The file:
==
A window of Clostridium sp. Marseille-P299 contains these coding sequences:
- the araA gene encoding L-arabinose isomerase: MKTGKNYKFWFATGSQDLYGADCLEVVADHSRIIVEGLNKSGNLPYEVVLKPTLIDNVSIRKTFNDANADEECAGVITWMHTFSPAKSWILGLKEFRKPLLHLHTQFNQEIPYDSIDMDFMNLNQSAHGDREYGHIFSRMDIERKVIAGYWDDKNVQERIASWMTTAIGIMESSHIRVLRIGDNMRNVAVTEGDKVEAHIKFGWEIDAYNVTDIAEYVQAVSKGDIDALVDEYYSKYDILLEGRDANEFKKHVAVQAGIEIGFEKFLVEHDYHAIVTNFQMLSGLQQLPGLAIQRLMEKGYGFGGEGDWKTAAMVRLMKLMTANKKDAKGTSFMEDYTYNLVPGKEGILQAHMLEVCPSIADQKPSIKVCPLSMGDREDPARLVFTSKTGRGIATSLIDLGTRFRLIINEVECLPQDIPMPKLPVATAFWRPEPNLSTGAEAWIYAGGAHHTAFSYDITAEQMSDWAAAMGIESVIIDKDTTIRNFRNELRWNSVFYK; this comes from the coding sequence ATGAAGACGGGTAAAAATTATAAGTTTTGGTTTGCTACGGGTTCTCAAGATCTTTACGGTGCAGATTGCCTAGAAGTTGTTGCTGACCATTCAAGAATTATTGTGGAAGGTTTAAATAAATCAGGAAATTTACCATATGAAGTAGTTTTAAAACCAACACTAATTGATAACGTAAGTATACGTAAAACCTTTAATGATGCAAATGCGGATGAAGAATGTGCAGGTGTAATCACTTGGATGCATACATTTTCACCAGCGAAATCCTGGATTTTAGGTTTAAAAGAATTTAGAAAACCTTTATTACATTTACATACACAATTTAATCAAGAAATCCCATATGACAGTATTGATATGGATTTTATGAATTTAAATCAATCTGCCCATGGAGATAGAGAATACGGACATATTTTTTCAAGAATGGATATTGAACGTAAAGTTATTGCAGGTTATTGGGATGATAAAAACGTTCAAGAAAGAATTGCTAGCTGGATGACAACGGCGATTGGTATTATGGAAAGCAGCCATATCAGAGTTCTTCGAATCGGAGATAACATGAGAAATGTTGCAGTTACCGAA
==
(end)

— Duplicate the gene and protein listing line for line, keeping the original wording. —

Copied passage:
A window of Clostridium sp. Marseille-P299 contains these coding sequences:
- the araA gene encoding L-arabinose isomerase: MKTGKNYKFWFATGSQDLYGADCLEVVADHSRIIVEGLNKSGNLPYEVVLKPTLIDNVSIRKTFNDANADEECAGVITWMHTFSPAKSWILGLKEFRKPLLHLHTQFNQEIPYDSIDMDFMNLNQSAHGDREYGHIFSRMDIERKVIAGYWDDKNVQERIASWMTTAIGIMESSHIRVLRIGDNMRNVAVTEGDKVEAHIKFGWEIDAYNVTDIAEYVQAVSKGDIDALVDEYYSKYDILLEGRDANEFKKHVAVQAGIEIGFEKFLVEHDYHAIVTNFQMLSGLQQLPGLAIQRLMEKGYGFGGEGDWKTAAMVRLMKLMTANKKDAKGTSFMEDYTYNLVPGKEGILQAHMLEVCPSIADQKPSIKVCPLSMGDREDPARLVFTSKTGRGIATSLIDLGTRFRLIINEVECLPQDIPMPKLPVATAFWRPEPNLSTGAEAWIYAGGAHHTAFSYDITAEQMSDWAAAMGIESVIIDKDTTIRNFRNELRWNSVFYK; this comes from the coding sequence ATGAAGACGGGTAAAAATTATAAGTTTTGGTTTGCTACGGGTTCTCAAGATCTTTACGGTGCAGATTGCCTAGAAGTTGTTGCTGACCATTCAAGAATTATTGTGGAAGGTTTAAATAAATCAGGAAATTTACCATATGAAGTAGTTTTAAAACCAACACTAATTGATAACGTAAGTATACGTAAAACCTTTAATGATGCAAATGCGGATGAAGAATGTGCAGGTGTAATCACTTGGATGCATACATTTTCACCAGCGAAATCCTGGATTTTAGGTTTAAAAGAATTTAGAAAACCTTTATTACATTTACATACACAATTTAATCAAGAAATCCCATATGACAGTATTGATATGGATTTTATGAATTTAAATCAATCTGCCCATGGAGATAGAGAATACGGACATATTTTTTCAAGAATGGATATTGAACGTAAAGTTATTGCAGGTTATTGGGATGATAAAAACGTTCAAGAAAGAATTGCTAGCTGGATGACAACGGCGATTGGTATTATGGAAAGCAGCCATATCAGAGTTCTTCGAATCGGAGATAACATGAGAAATGTTGCAGTTACCGAA